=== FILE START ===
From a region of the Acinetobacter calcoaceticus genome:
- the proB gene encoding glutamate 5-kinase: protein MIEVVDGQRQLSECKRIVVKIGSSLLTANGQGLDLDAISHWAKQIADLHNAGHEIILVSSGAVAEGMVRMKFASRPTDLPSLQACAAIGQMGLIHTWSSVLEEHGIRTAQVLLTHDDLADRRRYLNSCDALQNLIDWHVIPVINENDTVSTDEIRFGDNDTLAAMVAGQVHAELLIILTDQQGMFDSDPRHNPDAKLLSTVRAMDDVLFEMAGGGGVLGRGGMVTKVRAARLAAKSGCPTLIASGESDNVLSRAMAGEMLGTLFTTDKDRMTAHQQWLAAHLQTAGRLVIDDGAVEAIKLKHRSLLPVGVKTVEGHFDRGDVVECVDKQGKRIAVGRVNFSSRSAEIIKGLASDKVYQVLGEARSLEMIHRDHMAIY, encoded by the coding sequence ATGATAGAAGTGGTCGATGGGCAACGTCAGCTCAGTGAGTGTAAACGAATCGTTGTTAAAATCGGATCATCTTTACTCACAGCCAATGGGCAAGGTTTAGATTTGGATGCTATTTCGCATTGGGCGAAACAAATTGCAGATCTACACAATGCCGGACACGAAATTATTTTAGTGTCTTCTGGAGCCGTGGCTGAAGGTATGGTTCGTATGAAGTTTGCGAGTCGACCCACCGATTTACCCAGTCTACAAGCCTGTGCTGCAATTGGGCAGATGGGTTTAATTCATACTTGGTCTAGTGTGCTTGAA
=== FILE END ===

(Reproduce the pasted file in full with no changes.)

From a region of the Acinetobacter calcoaceticus genome:
- the proB gene encoding glutamate 5-kinase: protein MIEVVDGQRQLSECKRIVVKIGSSLLTANGQGLDLDAISHWAKQIADLHNAGHEIILVSSGAVAEGMVRMKFASRPTDLPSLQACAAIGQMGLIHTWSSVLEEHGIRTAQVLLTHDDLADRRRYLNSCDALQNLIDWHVIPVINENDTVSTDEIRFGDNDTLAAMVAGQVHAELLIILTDQQGMFDSDPRHNPDAKLLSTVRAMDDVLFEMAGGGGVLGRGGMVTKVRAARLAAKSGCPTLIASGESDNVLSRAMAGEMLGTLFTTDKDRMTAHQQWLAAHLQTAGRLVIDDGAVEAIKLKHRSLLPVGVKTVEGHFDRGDVVECVDKQGKRIAVGRVNFSSRSAEIIKGLASDKVYQVLGEARSLEMIHRDHMAIY, encoded by the coding sequence ATGATAGAAGTGGTCGATGGGCAACGTCAGCTCAGTGAGTGTAAACGAATCGTTGTTAAAATCGGATCATCTTTACTCACAGCCAATGGGCAAGGTTTAGATTTGGATGCTATTTCGCATTGGGCGAAACAAATTGCAGATCTACACAATGCCGGACACGAAATTATTTTAGTGTCTTCTGGAGCCGTGGCTGAAGGTATGGTTCGTATGAAGTTTGCGAGTCGACCCACCGATTTACCCAGTCTACAAGCCTGTGCTGCAATTGGGCAGATGGGTTTAATTCATACTTGGTCTAGTGTGCTTGAA